Now here's a counter-intuitive result but which makes perfect sense once I have thought about it. Burials are more carbon intensive once you factor in all the costs related to maintaining a grave! I quote:
The study found it was better for people to be cremated, compared with the long-term impact of burials, even though four times as much carbon dioxide was produced during the initial cremation process. "On the day that a cremation or burial takes place, the volume of carbon dioxide produced is higher for cremation than for burial," Centennial Park chief executive Bryan Elliott said.
"The report found that each cremation at Centennial Park generates approximately 160kg of carbon dioxide equivalent. "Each burial at Centennial Park generates approximately 39kg of Co2. "However, when the long-term environmental footprint is considered, burials at Centennial Park have a 10 per cent greater impact than cremations. "This is because we must look after the gravesite for a number of years by watering and mowing the surrounding lawn area and maintaining the concrete beam on which the headstone is placed. "Burial is a more labour and resource intensive process, consumes more fuels and produces larger quantities of waste than cremation."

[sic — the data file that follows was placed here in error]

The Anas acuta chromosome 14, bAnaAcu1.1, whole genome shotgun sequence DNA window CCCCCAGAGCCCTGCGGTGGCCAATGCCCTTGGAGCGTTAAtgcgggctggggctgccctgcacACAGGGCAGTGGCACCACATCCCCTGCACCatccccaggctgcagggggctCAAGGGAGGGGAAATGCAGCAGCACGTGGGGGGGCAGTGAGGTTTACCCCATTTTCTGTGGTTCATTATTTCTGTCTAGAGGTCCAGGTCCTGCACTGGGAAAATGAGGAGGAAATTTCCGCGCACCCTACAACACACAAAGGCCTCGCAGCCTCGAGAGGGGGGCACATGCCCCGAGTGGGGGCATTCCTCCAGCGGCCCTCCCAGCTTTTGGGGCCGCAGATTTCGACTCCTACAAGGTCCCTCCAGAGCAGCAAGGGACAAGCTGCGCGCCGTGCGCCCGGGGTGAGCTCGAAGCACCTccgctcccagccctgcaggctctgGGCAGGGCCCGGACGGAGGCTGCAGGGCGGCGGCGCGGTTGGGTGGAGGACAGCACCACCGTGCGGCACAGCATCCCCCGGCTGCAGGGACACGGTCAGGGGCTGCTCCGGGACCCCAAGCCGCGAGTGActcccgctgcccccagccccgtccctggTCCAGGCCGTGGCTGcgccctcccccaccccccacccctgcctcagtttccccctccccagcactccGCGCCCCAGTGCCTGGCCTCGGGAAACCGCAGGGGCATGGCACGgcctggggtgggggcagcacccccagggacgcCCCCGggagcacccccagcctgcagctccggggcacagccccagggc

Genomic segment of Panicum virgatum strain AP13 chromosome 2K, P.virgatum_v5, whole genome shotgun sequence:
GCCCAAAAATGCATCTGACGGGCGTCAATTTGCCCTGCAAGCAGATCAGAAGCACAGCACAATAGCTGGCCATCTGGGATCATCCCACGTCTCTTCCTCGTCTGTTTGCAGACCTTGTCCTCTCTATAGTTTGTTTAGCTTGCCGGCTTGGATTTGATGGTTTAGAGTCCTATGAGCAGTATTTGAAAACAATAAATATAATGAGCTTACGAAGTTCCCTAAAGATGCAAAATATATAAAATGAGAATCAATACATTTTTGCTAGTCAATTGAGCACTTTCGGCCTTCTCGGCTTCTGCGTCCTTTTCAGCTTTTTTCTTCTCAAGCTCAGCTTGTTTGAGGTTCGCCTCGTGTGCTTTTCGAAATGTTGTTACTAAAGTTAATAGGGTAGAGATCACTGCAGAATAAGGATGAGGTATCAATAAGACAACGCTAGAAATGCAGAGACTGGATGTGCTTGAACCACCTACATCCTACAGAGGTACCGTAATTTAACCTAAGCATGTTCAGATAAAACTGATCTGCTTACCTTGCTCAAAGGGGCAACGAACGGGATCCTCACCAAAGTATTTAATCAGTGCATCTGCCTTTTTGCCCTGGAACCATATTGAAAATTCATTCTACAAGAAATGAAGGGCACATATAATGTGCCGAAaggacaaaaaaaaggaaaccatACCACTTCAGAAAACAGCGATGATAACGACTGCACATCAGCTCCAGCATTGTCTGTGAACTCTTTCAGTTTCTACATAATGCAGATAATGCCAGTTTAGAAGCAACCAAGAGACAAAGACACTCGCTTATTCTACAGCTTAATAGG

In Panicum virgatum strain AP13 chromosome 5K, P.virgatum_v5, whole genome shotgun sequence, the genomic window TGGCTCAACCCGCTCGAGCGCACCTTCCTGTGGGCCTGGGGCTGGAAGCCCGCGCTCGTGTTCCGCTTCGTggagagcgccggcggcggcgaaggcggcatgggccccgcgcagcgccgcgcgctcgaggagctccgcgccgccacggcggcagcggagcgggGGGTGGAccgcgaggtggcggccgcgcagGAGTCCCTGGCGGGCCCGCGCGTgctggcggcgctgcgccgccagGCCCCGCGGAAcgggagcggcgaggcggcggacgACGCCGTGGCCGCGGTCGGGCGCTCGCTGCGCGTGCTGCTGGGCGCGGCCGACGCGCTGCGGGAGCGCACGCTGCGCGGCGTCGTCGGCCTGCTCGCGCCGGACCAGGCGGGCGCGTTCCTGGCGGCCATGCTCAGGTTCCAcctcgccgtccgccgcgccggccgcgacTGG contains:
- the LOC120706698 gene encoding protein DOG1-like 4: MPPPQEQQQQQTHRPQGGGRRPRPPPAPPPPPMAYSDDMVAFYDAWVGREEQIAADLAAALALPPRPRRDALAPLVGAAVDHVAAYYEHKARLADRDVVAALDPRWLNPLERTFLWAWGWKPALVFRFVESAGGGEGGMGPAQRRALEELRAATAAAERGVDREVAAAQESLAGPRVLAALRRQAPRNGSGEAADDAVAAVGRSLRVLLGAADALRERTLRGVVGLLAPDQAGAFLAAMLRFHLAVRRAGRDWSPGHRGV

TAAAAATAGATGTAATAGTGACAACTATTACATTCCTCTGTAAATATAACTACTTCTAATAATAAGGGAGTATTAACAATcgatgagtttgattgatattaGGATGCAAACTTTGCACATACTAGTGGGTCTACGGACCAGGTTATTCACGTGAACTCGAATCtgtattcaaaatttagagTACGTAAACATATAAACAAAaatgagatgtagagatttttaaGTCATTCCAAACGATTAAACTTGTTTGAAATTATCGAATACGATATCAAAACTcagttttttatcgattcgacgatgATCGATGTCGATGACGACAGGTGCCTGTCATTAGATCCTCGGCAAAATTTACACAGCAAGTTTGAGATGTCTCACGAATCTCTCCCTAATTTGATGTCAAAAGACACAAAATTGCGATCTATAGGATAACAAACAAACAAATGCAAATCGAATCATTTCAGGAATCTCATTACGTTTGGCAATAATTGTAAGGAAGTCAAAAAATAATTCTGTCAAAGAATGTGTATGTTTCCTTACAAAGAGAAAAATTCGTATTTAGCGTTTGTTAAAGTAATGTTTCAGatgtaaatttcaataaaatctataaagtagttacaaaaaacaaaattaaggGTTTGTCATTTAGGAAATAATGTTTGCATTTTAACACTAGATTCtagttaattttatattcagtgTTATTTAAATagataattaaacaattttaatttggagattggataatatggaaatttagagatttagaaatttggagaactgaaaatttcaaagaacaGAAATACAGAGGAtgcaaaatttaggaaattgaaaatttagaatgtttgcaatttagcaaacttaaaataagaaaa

Although you could quibble about what all you can include in the cost, but it does make sense. We can keep graves for 75 years here in the UK (I think), now think of the costs and that is not even including the indirect foregone opportunity costs (of using the land for something else such as a hospital or a business...)
All this to be taken with a grain of piquant salt!!!